SOUTH BEND, Ind. — Georgia fans John Vaughn and Walt Ellison were feeling good Saturday. They showed up at Notre Dame Stadium without tickets and not only are they getting into the game, they’re sitting among Georgia fans in Section 101 of the lower level.
To top it off, they paid a UGA fan only $200 each.
“The going scalper price was $400 and up,” Vaughn said. “We got lucky.”
They did indeed. Georgia fans from all over the Midwest came for the game Saturday night between their Bulldogs and the Notre Dame Fighting Irish. The teams are playing for the first time in 37 years.
It’s a bucket-list trip for anybody who cares anything about the Bulldogs. And by all accounts, there are well in excess of 20,000 of them in this region this weekend. And they’re not all going to get into the stadium.
After its recent $400 million renovation, Notre Dame Stadium now seats between 78,000 and 79,000 spectators. They’re not sure because they actually haven’t maxed out the place yet.
But Notre Dame and Georgia agreed on an 8,400-ticket swap, which means that’s how many seats the Bulldogs could guarantee their season-ticket donor base and that’s how many the Fighting Irish will get when they come to Sanford Stadium in 2019.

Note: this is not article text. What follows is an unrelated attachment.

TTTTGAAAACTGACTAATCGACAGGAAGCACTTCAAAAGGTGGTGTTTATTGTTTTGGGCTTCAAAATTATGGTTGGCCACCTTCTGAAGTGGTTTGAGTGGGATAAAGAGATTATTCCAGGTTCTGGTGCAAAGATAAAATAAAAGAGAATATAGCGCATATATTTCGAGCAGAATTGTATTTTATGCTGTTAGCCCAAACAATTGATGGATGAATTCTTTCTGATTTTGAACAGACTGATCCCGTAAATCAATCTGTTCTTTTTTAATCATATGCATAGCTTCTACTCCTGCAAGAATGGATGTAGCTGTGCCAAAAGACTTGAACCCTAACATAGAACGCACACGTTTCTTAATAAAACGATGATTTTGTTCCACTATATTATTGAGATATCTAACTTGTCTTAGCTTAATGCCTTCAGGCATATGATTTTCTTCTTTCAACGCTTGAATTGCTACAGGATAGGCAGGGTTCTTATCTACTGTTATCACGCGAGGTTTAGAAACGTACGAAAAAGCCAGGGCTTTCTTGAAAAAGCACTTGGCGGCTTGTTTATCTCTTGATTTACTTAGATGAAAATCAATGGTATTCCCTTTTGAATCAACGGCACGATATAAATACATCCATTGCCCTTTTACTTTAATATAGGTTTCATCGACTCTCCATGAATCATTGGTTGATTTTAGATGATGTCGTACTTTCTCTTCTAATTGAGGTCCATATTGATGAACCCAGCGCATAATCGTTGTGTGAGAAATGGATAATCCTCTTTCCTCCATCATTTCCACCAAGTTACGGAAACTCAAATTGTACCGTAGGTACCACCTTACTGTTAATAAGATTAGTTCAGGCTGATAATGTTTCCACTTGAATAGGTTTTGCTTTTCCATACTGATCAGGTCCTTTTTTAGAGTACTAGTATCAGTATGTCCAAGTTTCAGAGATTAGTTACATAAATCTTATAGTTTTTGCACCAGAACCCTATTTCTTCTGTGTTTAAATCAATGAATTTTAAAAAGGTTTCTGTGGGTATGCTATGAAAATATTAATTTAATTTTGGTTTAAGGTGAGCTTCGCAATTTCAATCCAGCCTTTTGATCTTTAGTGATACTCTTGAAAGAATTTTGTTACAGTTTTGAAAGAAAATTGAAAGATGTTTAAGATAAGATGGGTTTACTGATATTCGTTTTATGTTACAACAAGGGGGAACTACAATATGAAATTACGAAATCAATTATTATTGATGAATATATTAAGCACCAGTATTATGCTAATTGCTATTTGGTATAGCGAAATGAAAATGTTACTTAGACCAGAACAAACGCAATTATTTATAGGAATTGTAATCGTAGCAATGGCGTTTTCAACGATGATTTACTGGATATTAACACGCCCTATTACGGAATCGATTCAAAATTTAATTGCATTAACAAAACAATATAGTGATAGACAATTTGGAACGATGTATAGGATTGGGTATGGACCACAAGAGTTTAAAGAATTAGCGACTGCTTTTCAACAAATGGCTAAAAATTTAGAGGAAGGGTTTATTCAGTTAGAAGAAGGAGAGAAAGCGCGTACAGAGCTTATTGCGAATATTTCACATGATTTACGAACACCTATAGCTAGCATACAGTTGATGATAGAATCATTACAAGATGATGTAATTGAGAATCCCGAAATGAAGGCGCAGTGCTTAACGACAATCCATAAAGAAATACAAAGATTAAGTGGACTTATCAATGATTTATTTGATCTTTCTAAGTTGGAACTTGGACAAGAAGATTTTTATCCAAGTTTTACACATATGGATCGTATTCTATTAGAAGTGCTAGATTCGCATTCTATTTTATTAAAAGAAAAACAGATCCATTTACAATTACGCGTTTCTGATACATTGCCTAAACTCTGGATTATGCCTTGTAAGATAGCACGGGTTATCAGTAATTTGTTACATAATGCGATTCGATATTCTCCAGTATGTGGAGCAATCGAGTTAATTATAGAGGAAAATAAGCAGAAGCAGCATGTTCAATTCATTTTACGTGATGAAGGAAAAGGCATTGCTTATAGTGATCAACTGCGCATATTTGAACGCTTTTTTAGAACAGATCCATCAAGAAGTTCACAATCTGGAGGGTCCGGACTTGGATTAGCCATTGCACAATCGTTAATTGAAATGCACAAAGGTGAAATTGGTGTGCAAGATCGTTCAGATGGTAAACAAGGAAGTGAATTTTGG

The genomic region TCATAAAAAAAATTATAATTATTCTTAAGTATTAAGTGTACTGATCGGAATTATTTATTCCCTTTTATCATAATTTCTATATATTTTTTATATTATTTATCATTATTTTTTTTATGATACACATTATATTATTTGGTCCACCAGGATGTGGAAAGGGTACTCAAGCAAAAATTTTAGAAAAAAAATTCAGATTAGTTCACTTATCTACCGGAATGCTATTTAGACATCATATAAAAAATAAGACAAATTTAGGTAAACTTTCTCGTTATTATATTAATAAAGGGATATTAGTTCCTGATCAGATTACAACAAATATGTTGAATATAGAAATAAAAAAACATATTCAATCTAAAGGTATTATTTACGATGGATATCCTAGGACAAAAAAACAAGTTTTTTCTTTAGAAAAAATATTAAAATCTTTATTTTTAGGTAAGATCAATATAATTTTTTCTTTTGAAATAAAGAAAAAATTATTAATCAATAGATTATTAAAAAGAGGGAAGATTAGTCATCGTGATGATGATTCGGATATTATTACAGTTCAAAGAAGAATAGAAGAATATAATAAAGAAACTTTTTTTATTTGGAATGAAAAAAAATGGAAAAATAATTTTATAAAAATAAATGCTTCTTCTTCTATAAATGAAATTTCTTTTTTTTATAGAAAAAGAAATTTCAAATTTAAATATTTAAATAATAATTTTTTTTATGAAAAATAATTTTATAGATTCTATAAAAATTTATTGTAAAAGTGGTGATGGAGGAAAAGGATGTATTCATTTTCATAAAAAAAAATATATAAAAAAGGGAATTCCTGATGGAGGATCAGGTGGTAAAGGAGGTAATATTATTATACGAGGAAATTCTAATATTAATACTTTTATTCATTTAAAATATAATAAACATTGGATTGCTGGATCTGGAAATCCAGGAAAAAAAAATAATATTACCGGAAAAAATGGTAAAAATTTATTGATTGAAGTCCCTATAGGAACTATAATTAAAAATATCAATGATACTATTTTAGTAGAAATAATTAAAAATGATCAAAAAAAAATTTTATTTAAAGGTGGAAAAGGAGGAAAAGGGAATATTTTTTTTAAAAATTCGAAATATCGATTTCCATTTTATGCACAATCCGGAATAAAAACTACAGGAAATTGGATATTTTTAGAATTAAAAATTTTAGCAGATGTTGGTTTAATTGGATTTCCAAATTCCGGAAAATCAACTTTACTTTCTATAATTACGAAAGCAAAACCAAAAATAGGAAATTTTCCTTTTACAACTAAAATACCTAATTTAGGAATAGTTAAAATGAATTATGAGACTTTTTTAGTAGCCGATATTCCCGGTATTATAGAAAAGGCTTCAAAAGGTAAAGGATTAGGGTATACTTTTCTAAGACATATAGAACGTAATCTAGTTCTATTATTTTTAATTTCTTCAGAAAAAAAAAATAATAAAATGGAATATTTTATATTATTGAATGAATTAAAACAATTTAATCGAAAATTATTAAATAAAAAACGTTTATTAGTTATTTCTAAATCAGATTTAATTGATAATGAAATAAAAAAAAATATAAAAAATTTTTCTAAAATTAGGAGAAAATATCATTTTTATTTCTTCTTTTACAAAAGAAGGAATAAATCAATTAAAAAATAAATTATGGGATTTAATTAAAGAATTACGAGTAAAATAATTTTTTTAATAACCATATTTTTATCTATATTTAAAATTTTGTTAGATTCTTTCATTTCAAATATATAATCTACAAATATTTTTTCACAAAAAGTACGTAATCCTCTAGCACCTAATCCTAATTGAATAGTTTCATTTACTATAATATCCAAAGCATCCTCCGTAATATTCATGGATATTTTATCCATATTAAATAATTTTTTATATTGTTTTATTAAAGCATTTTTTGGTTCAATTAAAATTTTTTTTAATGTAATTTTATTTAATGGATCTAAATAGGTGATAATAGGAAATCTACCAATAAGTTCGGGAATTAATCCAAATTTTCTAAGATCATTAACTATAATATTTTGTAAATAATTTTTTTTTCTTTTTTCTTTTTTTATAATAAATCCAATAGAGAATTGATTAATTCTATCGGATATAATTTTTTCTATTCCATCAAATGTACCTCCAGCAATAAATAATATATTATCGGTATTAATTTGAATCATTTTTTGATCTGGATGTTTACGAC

That sent tens of thousands of fans to the secondary market. And with demand high and supply low, that has sent prices through the roof. The average price with taxes and fees was more than $500, with some going for more than $1,000. Face value is $170.
Sports travel experts said this is the highest-demand ticket of the 2017 college football season.
Jeff Cook of All Sports Travel was among the small-time brokers unable to deliver on promises. The Eatonton, Ga., resident could be facing legal action after dozens and possibly hundreds of customers left for South Bend and Chicago without the tickets they bought from him.
“I emailed him again [Friday] and still haven’t heard back from him,” said Jim DeVelvis, who said Cook was supposed to overnight his tickets to the DoubleTree hotel, where he’s staying in South Bend. “My tone has changed, to say the least. He had every chance to tell me he couldn’t get them and refund me. At this point he has made my trip miserable, and I will make his the same when I get back. I may go for the cost of my trip. I will lawyer up.”
Meanwhile, of the thousands of fans in South Bend on Saturday, a lot of them had tickets but a lot of them didn’t. Grant Hummer, a UGA graduate and U.S. Army sergeant, was among the many who planned to just take in the game from a local bar.
The most fans of an opponent to make it inside Notre Dame Stadium was in 2000 when a reported 30,000 Nebraska fans got inside to support the No. 1-ranked Cornhuskers. Locals are saying the Georgia contingent roaming around South Bend on Saturday seems similar.
How many actually get inside is the question.